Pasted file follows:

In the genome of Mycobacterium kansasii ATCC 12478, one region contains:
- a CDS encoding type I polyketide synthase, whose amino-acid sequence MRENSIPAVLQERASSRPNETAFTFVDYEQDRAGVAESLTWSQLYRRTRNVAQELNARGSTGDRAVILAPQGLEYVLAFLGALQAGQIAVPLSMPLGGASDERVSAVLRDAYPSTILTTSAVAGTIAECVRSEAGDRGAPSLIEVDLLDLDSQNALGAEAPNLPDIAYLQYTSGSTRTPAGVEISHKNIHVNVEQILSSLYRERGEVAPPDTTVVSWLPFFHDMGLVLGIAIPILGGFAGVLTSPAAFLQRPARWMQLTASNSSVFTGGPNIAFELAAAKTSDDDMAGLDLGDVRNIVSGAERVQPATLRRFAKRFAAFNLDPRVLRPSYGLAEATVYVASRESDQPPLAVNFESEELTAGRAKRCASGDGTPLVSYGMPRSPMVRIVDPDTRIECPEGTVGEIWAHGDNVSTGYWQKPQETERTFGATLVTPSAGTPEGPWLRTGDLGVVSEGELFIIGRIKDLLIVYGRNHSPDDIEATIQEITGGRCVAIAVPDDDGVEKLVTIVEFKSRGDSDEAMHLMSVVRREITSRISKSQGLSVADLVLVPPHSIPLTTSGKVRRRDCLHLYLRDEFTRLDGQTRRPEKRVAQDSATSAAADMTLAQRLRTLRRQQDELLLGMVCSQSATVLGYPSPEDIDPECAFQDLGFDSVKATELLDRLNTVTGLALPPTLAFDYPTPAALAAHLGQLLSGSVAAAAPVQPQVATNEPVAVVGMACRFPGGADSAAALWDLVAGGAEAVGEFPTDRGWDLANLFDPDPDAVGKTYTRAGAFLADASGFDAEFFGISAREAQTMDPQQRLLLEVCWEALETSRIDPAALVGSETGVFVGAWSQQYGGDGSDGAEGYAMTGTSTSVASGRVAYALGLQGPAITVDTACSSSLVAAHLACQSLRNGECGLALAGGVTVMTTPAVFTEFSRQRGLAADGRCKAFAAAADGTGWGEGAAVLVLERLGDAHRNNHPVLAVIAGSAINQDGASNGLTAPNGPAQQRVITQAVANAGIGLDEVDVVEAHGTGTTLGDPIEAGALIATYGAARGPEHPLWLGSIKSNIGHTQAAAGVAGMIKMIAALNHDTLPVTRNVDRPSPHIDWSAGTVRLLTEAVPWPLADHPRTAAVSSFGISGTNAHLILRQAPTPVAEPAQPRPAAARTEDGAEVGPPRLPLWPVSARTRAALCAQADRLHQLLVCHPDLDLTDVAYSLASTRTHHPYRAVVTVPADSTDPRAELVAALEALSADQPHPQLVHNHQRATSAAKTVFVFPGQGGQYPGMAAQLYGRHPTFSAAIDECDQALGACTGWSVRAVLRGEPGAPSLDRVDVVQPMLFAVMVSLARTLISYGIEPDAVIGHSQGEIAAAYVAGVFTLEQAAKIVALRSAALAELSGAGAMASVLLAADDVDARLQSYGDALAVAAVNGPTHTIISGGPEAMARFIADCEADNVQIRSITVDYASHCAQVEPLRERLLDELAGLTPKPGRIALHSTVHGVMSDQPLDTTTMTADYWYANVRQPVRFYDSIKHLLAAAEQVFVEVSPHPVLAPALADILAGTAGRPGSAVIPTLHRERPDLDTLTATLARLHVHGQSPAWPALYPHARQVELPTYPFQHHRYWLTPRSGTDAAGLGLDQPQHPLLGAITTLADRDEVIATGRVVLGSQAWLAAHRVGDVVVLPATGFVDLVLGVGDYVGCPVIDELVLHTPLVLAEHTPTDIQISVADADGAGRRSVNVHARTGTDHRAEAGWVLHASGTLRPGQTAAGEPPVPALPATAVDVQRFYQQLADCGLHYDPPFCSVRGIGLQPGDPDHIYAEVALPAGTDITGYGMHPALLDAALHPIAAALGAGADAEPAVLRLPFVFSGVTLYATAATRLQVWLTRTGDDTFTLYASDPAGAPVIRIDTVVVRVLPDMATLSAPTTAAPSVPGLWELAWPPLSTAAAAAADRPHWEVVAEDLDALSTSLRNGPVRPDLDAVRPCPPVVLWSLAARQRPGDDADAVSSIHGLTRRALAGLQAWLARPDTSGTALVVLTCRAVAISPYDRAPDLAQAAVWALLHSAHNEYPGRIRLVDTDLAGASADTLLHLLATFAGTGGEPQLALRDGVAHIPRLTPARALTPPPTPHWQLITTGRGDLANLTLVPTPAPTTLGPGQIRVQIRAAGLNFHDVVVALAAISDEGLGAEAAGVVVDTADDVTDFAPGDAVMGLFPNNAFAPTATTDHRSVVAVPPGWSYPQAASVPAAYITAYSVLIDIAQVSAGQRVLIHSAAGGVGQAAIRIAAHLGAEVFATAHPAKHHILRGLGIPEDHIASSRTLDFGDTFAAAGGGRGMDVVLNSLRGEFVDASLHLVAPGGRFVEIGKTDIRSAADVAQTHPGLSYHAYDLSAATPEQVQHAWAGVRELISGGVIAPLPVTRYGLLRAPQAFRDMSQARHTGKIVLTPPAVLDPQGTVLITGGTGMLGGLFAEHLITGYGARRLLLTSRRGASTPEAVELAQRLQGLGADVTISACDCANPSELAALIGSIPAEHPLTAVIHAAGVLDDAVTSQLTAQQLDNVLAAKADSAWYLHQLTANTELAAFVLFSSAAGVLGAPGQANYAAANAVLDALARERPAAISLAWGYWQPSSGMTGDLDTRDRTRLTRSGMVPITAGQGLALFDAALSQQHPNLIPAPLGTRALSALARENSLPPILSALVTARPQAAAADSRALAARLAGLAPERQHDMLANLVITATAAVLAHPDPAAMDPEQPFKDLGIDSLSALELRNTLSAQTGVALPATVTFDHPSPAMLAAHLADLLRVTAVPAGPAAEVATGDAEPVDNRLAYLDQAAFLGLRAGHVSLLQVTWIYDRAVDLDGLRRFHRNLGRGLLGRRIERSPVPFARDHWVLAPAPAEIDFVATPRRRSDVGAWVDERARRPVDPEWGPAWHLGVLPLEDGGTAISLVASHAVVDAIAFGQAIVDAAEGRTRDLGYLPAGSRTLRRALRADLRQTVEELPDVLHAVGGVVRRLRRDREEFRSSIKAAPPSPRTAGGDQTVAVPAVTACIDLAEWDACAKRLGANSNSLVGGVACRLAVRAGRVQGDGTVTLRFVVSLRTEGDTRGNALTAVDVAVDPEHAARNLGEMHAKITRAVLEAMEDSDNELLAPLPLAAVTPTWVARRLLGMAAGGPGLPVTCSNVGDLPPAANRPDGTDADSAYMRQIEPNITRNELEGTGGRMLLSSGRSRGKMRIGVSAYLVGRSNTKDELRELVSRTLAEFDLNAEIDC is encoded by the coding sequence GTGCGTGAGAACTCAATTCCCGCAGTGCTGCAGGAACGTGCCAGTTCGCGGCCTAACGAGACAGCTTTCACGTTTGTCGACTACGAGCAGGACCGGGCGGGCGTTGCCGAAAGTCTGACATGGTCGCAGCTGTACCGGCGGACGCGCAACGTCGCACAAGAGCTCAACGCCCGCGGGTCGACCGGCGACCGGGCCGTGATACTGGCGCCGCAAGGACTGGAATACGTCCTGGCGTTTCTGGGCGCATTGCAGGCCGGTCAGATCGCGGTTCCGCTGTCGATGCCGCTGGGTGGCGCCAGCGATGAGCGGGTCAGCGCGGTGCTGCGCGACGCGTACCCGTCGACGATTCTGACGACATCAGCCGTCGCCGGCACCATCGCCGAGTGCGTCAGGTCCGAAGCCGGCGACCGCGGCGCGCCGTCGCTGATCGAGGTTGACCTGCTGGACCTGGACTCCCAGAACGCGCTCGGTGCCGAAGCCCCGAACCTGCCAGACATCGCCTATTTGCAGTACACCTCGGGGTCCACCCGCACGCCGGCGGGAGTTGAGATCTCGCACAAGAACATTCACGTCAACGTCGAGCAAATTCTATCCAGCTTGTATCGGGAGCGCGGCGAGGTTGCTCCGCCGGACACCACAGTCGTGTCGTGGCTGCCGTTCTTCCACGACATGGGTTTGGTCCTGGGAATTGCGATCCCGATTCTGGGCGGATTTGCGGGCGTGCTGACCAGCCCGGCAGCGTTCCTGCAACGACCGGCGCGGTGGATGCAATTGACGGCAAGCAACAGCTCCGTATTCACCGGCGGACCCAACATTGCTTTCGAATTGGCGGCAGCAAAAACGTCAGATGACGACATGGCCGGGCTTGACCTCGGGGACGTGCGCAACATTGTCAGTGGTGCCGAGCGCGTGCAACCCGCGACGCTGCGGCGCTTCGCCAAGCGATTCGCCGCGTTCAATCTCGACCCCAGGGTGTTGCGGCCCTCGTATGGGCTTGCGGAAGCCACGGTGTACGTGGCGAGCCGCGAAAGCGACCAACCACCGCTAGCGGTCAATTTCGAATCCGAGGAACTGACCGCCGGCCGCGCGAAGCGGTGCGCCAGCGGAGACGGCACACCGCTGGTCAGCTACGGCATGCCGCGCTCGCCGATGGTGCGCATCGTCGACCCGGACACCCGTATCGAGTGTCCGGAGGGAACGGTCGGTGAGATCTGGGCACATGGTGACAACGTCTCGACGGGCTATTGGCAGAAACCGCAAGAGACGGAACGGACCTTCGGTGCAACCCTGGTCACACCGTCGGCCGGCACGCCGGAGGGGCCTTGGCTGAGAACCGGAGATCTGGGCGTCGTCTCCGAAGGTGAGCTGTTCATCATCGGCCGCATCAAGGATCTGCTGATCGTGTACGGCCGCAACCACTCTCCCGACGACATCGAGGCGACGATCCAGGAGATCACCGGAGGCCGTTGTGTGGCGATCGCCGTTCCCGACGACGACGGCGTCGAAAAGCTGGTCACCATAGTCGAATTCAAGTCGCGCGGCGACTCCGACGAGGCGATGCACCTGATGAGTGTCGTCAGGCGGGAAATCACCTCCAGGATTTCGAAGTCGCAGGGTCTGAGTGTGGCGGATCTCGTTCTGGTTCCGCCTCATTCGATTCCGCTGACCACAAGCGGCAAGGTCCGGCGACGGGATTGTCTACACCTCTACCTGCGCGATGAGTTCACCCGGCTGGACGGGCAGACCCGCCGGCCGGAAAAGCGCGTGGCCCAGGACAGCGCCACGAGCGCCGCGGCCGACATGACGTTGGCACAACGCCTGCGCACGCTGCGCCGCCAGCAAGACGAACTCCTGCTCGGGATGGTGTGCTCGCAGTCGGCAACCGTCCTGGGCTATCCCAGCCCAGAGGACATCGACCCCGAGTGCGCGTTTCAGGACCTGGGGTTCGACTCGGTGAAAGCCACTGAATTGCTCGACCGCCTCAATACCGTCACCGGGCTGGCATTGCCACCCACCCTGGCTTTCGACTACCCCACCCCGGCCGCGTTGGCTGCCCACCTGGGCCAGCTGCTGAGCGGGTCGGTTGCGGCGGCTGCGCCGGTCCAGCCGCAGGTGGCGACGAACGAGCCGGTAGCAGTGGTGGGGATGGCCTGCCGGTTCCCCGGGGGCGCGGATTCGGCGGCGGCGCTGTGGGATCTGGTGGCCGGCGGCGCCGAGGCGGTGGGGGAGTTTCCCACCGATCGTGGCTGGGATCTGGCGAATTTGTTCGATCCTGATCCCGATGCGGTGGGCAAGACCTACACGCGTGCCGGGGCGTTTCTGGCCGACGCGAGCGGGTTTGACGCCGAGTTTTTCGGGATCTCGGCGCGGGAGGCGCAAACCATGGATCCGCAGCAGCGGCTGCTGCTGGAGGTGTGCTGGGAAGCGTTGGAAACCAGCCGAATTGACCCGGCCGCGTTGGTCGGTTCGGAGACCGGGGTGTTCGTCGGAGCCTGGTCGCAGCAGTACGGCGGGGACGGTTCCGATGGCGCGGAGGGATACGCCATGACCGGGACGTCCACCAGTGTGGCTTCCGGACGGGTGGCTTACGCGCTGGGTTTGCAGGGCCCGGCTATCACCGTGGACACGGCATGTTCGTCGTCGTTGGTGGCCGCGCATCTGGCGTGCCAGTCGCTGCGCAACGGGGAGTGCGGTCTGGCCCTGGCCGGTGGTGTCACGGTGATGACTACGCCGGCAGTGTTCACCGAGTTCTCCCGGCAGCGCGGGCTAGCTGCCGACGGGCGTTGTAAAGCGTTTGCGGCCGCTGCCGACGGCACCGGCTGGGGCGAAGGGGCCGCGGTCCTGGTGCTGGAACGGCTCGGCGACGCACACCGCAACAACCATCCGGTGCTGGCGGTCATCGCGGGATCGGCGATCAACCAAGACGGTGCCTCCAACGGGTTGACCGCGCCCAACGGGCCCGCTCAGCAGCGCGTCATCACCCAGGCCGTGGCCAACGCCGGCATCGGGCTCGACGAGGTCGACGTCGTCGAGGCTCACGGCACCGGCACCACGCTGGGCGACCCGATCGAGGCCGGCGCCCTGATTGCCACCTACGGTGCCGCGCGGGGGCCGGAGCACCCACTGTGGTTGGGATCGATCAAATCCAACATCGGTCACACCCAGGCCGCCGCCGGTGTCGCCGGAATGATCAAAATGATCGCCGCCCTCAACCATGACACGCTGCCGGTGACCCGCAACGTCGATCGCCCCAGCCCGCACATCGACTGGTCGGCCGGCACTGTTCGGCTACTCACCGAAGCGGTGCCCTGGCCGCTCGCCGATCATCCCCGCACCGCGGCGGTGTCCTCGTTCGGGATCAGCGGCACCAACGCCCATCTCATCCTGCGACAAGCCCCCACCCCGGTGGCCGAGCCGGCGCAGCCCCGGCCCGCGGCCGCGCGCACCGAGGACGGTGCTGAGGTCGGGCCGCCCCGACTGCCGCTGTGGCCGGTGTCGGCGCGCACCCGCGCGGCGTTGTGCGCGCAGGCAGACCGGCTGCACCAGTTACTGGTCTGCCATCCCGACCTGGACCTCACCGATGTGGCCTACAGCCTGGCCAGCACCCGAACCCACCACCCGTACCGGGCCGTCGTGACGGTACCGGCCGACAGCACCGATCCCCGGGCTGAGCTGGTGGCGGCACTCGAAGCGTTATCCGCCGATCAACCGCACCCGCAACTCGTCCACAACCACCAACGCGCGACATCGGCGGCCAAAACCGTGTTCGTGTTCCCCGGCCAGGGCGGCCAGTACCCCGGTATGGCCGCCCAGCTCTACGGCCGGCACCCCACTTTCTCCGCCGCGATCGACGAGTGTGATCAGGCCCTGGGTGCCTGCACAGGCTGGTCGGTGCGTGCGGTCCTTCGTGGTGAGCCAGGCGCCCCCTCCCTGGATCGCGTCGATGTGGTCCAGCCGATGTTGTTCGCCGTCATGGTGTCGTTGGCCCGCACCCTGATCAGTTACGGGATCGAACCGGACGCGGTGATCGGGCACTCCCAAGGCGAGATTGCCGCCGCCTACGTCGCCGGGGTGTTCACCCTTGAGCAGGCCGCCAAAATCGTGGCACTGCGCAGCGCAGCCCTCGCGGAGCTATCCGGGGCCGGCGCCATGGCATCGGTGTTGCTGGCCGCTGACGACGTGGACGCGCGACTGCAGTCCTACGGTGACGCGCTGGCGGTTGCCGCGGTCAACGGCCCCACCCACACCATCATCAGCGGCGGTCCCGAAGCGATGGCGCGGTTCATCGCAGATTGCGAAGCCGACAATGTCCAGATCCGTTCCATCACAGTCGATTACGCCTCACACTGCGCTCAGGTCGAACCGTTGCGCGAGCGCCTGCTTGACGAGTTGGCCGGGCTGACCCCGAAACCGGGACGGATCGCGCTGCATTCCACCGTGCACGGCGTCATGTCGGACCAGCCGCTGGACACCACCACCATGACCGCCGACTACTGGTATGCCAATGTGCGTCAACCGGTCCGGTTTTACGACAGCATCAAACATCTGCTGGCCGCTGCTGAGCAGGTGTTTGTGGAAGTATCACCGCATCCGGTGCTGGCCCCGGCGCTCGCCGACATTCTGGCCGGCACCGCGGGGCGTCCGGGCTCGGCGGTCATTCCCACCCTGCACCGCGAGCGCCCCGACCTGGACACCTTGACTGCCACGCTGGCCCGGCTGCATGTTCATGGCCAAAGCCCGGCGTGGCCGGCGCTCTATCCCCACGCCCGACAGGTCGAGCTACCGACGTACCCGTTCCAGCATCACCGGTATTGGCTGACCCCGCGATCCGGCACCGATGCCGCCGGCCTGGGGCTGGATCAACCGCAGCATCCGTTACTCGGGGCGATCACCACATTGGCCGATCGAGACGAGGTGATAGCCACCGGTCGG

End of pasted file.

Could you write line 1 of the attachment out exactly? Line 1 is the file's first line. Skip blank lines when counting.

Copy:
In the genome of Mycobacterium kansasii ATCC 12478, one region contains: